When young men are called up to do national service in the Danish forces, they have to take a test in four parts to measure their intelligence.
The test was developed by psychologist Børge Prien back in the last century and has remained more or less unchanged from 1957 until 2010, when it was digitalised.
However, men’s scores in the test have been going down every year since 1998, reports Berlingske newspaper.
Going out of fashion
Speaking to TV2, Thomas Teasdale, an associate professor with the Department of Psychology at the University of Copenhagen, feels that although three parts of the test are still valid, “I’m a bit in two minds about the last part. It seems outdated and might have been easier for a young man in 1960 than today”.
Teasdale feels that one reason for 1998 being a peak is that educational levels were on the rise due to greater possibilities for special education, children going to school longer and more structured kindergartens.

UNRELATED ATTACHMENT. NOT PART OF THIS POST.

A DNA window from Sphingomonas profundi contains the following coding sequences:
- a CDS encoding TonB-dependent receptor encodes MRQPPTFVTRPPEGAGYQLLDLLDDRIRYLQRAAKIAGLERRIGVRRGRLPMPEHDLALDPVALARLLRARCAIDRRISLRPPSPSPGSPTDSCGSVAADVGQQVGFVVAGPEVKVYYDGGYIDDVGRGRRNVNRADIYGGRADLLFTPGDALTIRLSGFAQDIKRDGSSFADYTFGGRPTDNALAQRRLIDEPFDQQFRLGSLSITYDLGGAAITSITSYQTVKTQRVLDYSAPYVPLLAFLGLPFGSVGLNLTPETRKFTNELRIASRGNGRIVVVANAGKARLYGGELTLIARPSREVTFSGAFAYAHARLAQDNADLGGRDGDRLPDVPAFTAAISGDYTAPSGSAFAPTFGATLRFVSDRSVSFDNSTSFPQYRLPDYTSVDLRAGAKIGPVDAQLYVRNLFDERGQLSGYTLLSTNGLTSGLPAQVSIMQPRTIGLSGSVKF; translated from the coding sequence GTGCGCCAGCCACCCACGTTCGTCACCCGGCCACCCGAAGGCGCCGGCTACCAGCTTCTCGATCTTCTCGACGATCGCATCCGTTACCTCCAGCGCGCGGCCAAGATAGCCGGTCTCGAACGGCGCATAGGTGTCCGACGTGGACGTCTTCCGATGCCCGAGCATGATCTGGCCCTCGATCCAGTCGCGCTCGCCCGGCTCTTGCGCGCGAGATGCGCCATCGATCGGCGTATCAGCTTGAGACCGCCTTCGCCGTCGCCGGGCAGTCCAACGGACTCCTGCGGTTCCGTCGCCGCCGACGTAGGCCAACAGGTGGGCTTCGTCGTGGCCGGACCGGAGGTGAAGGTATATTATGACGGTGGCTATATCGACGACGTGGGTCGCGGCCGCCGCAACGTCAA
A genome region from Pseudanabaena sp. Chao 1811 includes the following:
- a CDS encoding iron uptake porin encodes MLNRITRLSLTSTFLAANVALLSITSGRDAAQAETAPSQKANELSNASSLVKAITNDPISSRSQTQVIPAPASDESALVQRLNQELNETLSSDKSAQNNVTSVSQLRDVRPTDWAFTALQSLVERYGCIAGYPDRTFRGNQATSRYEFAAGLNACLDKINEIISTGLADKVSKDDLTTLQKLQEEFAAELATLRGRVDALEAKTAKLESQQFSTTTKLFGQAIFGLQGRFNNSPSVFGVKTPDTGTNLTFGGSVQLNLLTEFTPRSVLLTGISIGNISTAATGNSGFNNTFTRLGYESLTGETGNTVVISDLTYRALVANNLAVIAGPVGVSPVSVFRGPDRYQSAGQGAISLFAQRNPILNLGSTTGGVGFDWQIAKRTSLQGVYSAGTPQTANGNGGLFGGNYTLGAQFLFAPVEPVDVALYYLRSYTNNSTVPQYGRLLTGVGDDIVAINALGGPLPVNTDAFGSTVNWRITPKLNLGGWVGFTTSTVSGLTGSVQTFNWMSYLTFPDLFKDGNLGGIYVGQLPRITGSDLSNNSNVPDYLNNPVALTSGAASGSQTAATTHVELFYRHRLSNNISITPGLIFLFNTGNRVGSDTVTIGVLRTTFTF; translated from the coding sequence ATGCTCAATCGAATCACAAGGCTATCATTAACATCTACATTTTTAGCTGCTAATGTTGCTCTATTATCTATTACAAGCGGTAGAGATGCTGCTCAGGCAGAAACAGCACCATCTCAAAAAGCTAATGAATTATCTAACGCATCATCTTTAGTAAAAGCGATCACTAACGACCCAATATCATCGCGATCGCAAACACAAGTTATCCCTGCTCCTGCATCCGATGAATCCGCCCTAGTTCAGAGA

The bright don’t breed
Michael Woodley, a British researcher into intelligence, has another theory. He reckons that the fall in intelligence levels is due to the fact that increasing numbers of less intelligent people are responsible for the majority of population growth.
Another theory is that increasing digitalisation plays a part because the tests can be biased in favour those who are able to work things out on paper the old fashioned way. So maybe it is the test that needs to be updated rather than the prospective candidates becoming less intelligent.